The past year and beyond have seen exciting developments in the realms of mycelium-based products and mycoremediation efforts, underscoring the innovative applications of fungi in addressing environmental and sustainability challenges across various industries. Here’s a coherent overview of these advancements:

  1. Mycelium Products in the Sustainable Food Sector:

    • Hamburg-based Mushlabs has been leading the way in utilizing a unique fermentation process to cultivate mushroom mycelium. This process produces an ingredient known for its rich umami flavor, minimal off-flavors, and naturally fibrous texture, making it ideal for plant-based product development. Mushlabs’ approach not only promises a balanced nutrient profile for their products but also capitalizes on the upcycling of side streams from food and agriculture, thereby increasing circularity and resource efficiency. This innovative process forms part of their broader strategy to commercialize mycelium-based foods, with aims for partnerships with major food and beverage companies and the development of their own product brand.
  2. Recent Investments and Innovations in Mycelium Products:

    • Infinite Roots (formerly known as Mushlabs) secured a record $58M in Series B funding, marking the largest investment in mycelium in Europe. This funding highlights the potential of mycelium as a sustainable source of protein and its environmental benefits, including carbon sequestration and reduction of food waste.
    • MycoWorks began production at the world’s first commercial-scale Fine Mycelium™ plant in Union, South Carolina, representing a significant milestone for the biomaterials industry. This facility, backed by significant investment, leverages advanced technology to produce high-quality mycelium material at scale, indicating a bright future for mycelium as a key player in sustainable materials and alternative proteins.
  3. Advancements in Mycoremediation:

    • The Post-Fire Biofiltration Initiative in California utilizes fungi-packed wattles to filter and break down chemicals in waterways contaminated by wildfires. This innovative use of oyster mushrooms showcases the potential for fungi to contribute significantly to ecosystem restoration and pollution mitigation.
    • A pilot project in Wisconsin is exploring the use of mushrooms for soil remediation, specifically targeting soil contaminated by oil spills. This research investigates how gourmet mushroom varieties like pearl oyster and Italian oyster can degrade or isolate contaminants, offering a sustainable alternative to traditional remediation methods.
    • Research into the use of fungi to mitigate plastic pollution has revealed that certain types of mushrooms can consume plastic, transforming it into organic matter. This approach presents a promising avenue for sustainably addressing the global plastic waste crisis, although challenges related to the degradation rate and scalability remain.

These initiatives and developments not only demonstrate the versatility and potential of fungi as natural solutions to environmental issues but also contribute to the evolution of more sustainable practices in waste management and material production. The ongoing research and investment in mycelium products and mycoremediation projects reflect a growing recognition of the critical role fungi can play in creating a more sustainable and environmentally friendly future.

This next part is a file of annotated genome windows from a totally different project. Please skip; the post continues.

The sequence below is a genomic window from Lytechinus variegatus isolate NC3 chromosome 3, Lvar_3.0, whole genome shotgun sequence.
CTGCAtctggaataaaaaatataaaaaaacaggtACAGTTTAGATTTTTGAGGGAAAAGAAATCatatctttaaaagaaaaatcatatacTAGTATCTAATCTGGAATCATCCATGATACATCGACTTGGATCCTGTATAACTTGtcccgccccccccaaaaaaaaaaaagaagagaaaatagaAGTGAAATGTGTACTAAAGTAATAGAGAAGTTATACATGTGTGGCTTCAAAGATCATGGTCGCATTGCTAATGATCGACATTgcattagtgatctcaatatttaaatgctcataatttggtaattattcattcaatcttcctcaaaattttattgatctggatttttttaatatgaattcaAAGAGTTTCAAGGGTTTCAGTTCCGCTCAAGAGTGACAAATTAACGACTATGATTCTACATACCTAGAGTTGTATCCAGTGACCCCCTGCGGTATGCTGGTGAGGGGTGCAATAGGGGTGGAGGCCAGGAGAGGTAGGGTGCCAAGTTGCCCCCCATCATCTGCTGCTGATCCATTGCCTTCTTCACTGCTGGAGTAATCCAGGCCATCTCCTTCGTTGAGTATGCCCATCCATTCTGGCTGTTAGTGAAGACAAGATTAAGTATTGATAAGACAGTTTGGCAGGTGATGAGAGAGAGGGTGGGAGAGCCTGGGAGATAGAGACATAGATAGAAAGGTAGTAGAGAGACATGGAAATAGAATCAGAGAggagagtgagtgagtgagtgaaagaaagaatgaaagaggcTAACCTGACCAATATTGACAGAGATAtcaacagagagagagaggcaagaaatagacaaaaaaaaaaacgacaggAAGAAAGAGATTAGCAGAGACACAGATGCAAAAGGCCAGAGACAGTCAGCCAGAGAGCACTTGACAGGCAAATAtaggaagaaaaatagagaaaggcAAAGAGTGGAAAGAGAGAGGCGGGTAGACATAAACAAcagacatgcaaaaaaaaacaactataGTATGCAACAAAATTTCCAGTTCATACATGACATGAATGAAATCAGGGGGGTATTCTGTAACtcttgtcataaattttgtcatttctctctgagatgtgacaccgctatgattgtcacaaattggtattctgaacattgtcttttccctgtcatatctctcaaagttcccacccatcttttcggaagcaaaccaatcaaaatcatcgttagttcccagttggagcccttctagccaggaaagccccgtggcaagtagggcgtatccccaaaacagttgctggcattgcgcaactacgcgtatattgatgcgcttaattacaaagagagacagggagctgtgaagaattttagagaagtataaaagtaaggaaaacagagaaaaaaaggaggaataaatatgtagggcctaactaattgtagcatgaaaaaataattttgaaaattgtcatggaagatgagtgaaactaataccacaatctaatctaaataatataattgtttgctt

MycoComposite and MycoFlex by Ecovative Design: Ecovative Design has pioneered the use of mycelium in creating sustainable materials like MycoComposite and MycoFlex. MycoComposite is used in packaging, insulation, and even furniture, employing mycelium as a binder with agricultural byproducts. MycoFlex, on the other hand, is a 100% mycelium product developed into flexible foams, offering a sustainable alternative to traditional foams in cosmetics, luggage, and footwear​​​​.

MycoInsulation and MycoMATERIALS by MycoWorks: MycoWorks focuses on creating high-quality materials using Fine Mycelium™, including MycoInsulation for sustainable building insulation and MycoMATERIALS for various applications such as MycoFoam and MycoTextile​​.

MycoProtein by Terramino Foods: Terramino Foods has developed MycoProtein, a sustainable, plant-based protein source from mycelium, addressing the growing demand for alternative proteins​​.

MycoFurniture by Fungi Futures: Fungi Futures produces MycoFurniture, utilizing mycelium and agricultural waste to create a line of sustainable furniture, demonstrating the application of mycelium in the design and manufacture of eco-friendly home furnishings​​.

MyBacon by MyForest Foods: A notable addition to the list of mycelium-based products is MyBacon, a mycelium-based bacon alternative created by MyForest Foods. Using Ecovative’s AirMycelium™ technology, MyBacon aims to replicate the taste and texture of traditional bacon in a sustainable and environmentally friendly manner. It represents a significant step forward in the use of mycelium in food production, offering a guilt-free alternative to meat that’s grown sustainably in vertical farms​​.

The incorporation of mycelium into these various products highlights its potential as a sustainable alternative to traditional materials in industries ranging from construction and packaging to fashion and food. The commitment of companies like Ecovative Design, MycoWorks, and MyForest Foods to innovation and sustainability underscores the growing importance of mycelium in the global effort to create more eco-friendly products and processes.

“A masterpiece. The Fantastic Fungi Community Cookbook is, by far, the best culinary guide to cooking and pairing mushrooms. . . . This book makes me so hungry, I want to eat it.”
—Paul Stamets, mycologist